Incorporating cover crops into our cropping systems and moving from conventional tillage to no-till can improve soil organic matter, soil structure, and water and nutrient holding capacity of our soils.
September 2019 has been pleasantly warmer than usual, and our crops need every bit of that warmth to reach maturity before our first frost arrives. Fortunately, temperatures have cooled slightly this week but just to near average for this time of year.
For most of us, wheat is wheat. However, there is a distinct difference between spring and winter wheat, even though the vegetative characteristics of these two wheat types are very similar.
An integrated crop-livestock system can provide an alternative management strategy that benefits producer’s income, soil health, and the environment—all while increasing production.
Planting cover crops and returning crop residues (stover) to the soil both adds nutrients and improves overall soil quality. These practices are common with producers across South Dakota and have been recently studied by researchers to identify how they impact the release of greenhouse gases into the atmosphere.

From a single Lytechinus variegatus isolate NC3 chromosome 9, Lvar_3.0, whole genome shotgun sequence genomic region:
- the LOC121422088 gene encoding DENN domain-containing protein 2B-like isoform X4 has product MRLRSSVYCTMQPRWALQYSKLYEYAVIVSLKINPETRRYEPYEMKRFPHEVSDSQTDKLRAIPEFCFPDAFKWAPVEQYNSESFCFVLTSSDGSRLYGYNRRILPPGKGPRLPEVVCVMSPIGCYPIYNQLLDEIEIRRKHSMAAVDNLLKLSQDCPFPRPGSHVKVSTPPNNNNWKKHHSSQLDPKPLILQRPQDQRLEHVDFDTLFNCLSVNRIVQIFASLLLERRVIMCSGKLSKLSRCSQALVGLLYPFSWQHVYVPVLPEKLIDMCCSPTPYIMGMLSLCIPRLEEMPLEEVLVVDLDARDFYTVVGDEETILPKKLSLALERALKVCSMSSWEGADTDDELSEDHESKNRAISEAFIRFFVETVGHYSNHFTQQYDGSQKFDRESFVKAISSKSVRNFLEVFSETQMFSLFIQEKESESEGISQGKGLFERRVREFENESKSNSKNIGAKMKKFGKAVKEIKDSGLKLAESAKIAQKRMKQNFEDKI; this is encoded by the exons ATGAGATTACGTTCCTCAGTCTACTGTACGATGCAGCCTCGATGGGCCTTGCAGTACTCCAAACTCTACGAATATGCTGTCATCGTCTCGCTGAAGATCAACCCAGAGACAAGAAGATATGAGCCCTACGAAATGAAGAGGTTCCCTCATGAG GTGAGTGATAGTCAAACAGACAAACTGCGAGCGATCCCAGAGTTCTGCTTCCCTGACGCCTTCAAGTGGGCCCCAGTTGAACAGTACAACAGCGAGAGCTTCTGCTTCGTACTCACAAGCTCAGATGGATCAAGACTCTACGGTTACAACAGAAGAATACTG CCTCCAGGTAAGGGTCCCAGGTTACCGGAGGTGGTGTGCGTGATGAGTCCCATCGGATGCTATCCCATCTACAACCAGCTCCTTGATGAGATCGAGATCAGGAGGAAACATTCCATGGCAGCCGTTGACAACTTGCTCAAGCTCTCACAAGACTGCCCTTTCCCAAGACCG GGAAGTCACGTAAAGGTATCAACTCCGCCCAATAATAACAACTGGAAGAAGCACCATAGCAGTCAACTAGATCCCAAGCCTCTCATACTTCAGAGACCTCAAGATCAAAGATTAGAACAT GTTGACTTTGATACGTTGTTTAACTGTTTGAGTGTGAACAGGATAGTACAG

Switchgrass (Panicum virgatum) is a tall, native, prairie grass that is often seeded on marginal lands in South Dakota. It has gained growing popularity over the past decade not only as a source of biofuel and feed, but also as a method to improve soil properties.
Implementing diverse crop rotations and no-till practices are common suggestions to reduce erosion, control pests, and improve yields. These practices can also improve soil health through an increase in soil carbon levels.
Pumpkins are a staple for the fall season. They can often be seen used to decorate homes or for carving jack-o'-lanterns, but they’re great to eat or can for later too!